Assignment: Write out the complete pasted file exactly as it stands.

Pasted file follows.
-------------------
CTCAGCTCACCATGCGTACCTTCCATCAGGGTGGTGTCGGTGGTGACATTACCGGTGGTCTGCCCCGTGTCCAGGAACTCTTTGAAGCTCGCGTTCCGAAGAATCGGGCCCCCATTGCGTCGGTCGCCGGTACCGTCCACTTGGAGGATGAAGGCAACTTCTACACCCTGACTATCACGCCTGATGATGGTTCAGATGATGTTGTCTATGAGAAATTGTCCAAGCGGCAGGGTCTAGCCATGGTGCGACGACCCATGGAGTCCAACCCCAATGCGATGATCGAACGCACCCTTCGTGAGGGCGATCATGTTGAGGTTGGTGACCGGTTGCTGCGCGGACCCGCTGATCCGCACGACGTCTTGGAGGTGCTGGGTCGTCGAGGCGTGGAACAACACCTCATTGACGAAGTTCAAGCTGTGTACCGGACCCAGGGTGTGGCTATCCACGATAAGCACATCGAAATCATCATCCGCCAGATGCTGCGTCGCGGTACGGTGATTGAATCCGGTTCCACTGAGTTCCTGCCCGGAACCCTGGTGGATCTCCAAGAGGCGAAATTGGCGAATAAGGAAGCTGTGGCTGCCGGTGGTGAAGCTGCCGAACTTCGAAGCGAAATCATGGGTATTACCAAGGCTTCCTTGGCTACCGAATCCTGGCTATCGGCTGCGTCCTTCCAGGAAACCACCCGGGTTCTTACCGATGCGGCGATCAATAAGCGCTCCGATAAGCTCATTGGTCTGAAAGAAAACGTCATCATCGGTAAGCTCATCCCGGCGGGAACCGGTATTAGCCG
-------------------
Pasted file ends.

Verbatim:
CTCAGCTCACCATGCGTACCTTCCATCAGGGTGGTGTCGGTGGTGACATTACCGGTGGTCTGCCCCGTGTCCAGGAACTCTTTGAAGCTCGCGTTCCGAAGAATCGGGCCCCCATTGCGTCGGTCGCCGGTACCGTCCACTTGGAGGATGAAGGCAACTTCTACACCCTGACTATCACGCCTGATGATGGTTCAGATGATGTTGTCTATGAGAAATTGTCCAAGCGGCAGGGTCTAGCCATGGTGCGACGACCCATGGAGTCCAACCCCAATGCGATGATCGAACGCACCCTTCGTGAGGGCGATCATGTTGAGGTTGGTGACCGGTTGCTGCGCGGACCCGCTGATCCGCACGACGTCTTGGAGGTGCTGGGTCGTCGAGGCGTGGAACAACACCTCATTGACGAAGTTCAAGCTGTGTACCGGACCCAGGGTGTGGCTATCCACGATAAGCACATCGAAATCATCATCCGCCAGATGCTGCGTCGCGGTACGGTGATTGAATCCGGTTCCACTGAGTTCCTGCCCGGAACCCTGGTGGATCTCCAAGAGGCGAAATTGGCGAATAAGGAAGCTGTGGCTGCCGGTGGTGAAGCTGCCGAACTTCGAAGCGAAATCATGGGTATTACCAAGGCTTCCTTGGCTACCGAATCCTGGCTATCGGCTGCGTCCTTCCAGGAAACCACCCGGGTTCTTACCGATGCGGCGATCAATAAGCGCTCCGATAAGCTCATTGGTCTGAAAGAAAACGTCATCATCGGTAAGCTCATCCCGGCGGGAACCGGTATTAGCCG